Our creative abilities are a wonderful gift to us from God. Using them to honor God brings Him glory. In the end that’s what it’s all about.

submissionMy pastor is doing a year long series based on Richard Foster’s A Celebration of Discipline. Each month we look at a different discipline and this week it is Submission. This morning I was considering what it means for a creative person to submit.

First and foremost we must submit to God. In our every day lives to be sure, but especially with our gifts and talents. Submitting our gifts to God is a lot more than tithing off the income we may receive. It means we use the gifts we have received from God to the glory of God. It means we work through the filter of “will this project honor God?” It doesn’t mean that we only do pictures of Jesus or Bible things but it does mean we walk away from projects that will bring Him dishonor no matter how lucrative they may be. It also means when using our gifts to serve in the church, we never say something is good “enough for church” but instead we give God our very best every time.

Submitting to God in many ways, at least for creatives is the easy part. The hardest thing is submission to human authority, but this is also essential. It means we take direction and revision. It means we understand that some things fit and others don’t. It means we alter our tastes and preferences to do what needs to be done and we work to fit the venue. The reason for this is simple. The authority over us was established by God. Ultimately we can’t really say we submit to God if we can’t submit to the authority God has established.

For example, if my pastor asks me to do a project for the service or some other element of our church’s mission. I may have a very clear cut vision of what I see for the project. He may look at it and realize it’s not what he sees or is trying to communicate. His responsibility is to communicate the message and put forth the mission God has given Him. It’s my job to support that message and that mission. If what I have done doesn’t fit I need to go back to the drawing board until it does. It does me no good to get my artistic sensibilities upset. His responsibility is to God which is ultimate, so I must come under his authority. (By the way we haven’t had an issue here, so far we are pretty in sync, but as I begin a new ministry to creatives in the local church, this is something that needs to be established.) We need to give our best work and we must do what is asked of us. We need to submit.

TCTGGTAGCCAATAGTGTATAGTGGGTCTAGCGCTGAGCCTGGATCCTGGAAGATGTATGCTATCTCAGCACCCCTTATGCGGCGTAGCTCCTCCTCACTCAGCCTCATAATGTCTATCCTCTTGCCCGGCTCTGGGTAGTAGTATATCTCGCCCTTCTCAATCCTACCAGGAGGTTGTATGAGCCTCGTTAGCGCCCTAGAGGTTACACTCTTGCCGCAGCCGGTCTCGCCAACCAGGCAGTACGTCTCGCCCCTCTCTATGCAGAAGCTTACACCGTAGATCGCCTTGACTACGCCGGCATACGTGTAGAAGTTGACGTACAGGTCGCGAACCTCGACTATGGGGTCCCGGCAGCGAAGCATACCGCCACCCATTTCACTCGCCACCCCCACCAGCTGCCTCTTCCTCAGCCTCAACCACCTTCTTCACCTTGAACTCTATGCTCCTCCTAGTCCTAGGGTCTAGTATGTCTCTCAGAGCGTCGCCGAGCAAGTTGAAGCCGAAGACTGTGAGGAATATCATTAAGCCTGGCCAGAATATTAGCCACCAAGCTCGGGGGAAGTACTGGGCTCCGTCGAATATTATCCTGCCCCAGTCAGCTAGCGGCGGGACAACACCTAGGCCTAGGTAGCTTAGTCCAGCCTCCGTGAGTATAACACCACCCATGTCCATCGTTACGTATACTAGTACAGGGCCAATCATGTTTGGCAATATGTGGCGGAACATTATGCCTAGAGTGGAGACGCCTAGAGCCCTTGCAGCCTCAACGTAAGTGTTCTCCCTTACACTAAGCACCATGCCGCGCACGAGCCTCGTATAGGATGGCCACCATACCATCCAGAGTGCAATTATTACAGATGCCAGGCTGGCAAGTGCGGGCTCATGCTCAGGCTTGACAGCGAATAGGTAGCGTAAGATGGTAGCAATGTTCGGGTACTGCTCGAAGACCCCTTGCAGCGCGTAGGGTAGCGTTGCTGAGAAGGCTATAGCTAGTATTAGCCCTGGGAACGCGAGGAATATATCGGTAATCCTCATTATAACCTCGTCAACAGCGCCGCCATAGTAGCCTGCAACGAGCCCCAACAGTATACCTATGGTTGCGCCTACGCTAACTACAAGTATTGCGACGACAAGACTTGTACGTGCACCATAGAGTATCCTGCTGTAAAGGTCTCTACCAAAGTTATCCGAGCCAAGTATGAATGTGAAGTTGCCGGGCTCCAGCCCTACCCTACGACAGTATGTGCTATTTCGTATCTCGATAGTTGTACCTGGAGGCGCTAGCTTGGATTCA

It’s this simple, when it’s your mission, create whatever God honoring thing you want. When your work is in support of someone else’s mission, meet their needs.

How are you doing with submission? Hebrews 13:17 says, “Obey your leaders and submit to them, for they are keeping watch over your souls, as those who will have to give an account. Let them do this with joy and not with groaning, for that would be of no advantage to you.”

whiteflagMy pastor is doing a series based on the classic book A Celebration of Discipline by Richard Foster. Each month he preaches on one of the 12 disciplines Foster outlines. For February our discipline is Submission.

There has been some question as to creating a symbolic reminder of the theme for the worship center/sanctuary. This is the idea I had for this important topic. You see for me submission to God and his will is heavily dependent on me surrendering my will to Him. To me me submission and surrender are synonymous, at least as it pertains to God.

When I thought in that way, the symbol became clear. The universal symbol for surrender is a white flag, so why not display white flags in the sanctuary. But let’s take it a step further. As the saying goes, “The biggest obstacle to God’s will being done is my will being done.” If that’s the case and I can’t speak for you, but it is far too often in my life, then this idea of submission is huge and it’s hard. It’s something we need to bring to the Lord. So what if we added something to the white flag. How about a few permanent markers so that people can write what they need to submit to God on the flags. Then we can pray over these things as a congregation. I think submission is very hard to do on our own. We need divine help. Making this a matter of corporate prayer, not to mention accountability is key!